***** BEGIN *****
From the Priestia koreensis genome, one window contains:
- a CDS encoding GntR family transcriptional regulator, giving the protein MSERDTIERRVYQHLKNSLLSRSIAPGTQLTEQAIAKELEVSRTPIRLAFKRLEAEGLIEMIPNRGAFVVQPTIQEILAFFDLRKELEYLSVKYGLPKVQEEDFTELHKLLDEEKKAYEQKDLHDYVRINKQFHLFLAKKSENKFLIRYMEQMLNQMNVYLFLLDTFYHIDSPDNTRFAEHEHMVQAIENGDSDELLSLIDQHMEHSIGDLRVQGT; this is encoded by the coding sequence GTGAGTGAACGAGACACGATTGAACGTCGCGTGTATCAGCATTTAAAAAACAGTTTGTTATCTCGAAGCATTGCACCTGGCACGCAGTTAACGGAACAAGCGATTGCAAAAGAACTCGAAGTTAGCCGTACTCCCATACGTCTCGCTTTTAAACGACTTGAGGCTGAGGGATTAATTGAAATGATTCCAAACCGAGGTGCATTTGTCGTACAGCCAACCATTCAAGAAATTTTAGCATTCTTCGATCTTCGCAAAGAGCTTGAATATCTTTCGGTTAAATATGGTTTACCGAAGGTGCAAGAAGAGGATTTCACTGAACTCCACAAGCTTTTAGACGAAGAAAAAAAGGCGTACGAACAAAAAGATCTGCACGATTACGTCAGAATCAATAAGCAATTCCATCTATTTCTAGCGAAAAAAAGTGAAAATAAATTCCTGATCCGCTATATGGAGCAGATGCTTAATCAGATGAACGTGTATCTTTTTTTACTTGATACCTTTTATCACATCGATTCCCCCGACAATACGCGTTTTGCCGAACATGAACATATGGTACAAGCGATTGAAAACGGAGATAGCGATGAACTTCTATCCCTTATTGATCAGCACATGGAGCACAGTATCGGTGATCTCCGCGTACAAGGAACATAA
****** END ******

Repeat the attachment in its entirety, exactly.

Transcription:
From the Priestia koreensis genome, one window contains:
- a CDS encoding GntR family transcriptional regulator, giving the protein MSERDTIERRVYQHLKNSLLSRSIAPGTQLTEQAIAKELEVSRTPIRLAFKRLEAEGLIEMIPNRGAFVVQPTIQEILAFFDLRKELEYLSVKYGLPKVQEEDFTELHKLLDEEKKAYEQKDLHDYVRINKQFHLFLAKKSENKFLIRYMEQMLNQMNVYLFLLDTFYHIDSPDNTRFAEHEHMVQAIENGDSDELLSLIDQHMEHSIGDLRVQGT; this is encoded by the coding sequence GTGAGTGAACGAGACACGATTGAACGTCGCGTGTATCAGCATTTAAAAAACAGTTTGTTATCTCGAAGCATTGCACCTGGCACGCAGTTAACGGAACAAGCGATTGCAAAAGAACTCGAAGTTAGCCGTACTCCCATACGTCTCGCTTTTAAACGACTTGAGGCTGAGGGATTAATTGAAATGATTCCAAACCGAGGTGCATTTGTCGTACAGCCAACCATTCAAGAAATTTTAGCATTCTTCGATCTTCGCAAAGAGCTTGAATATCTTTCGGTTAAATATGGTTTACCGAAGGTGCAAGAAGAGGATTTCACTGAACTCCACAAGCTTTTAGACGAAGAAAAAAAGGCGTACGAACAAAAAGATCTGCACGATTACGTCAGAATCAATAAGCAATTCCATCTATTTCTAGCGAAAAAAAGTGAAAATAAATTCCTGATCCGCTATATGGAGCAGATGCTTAATCAGATGAACGTGTATCTTTTTTTACTTGATACCTTTTATCACATCGATTCCCCCGACAATACGCGTTTTGCCGAACATGAACATATGGTACAAGCGATTGAAAACGGAGATAGCGATGAACTTCTATCCCTTATTGATCAGCACATGGAGCACAGTATCGGTGATCTCCGCGTACAAGGAACATAA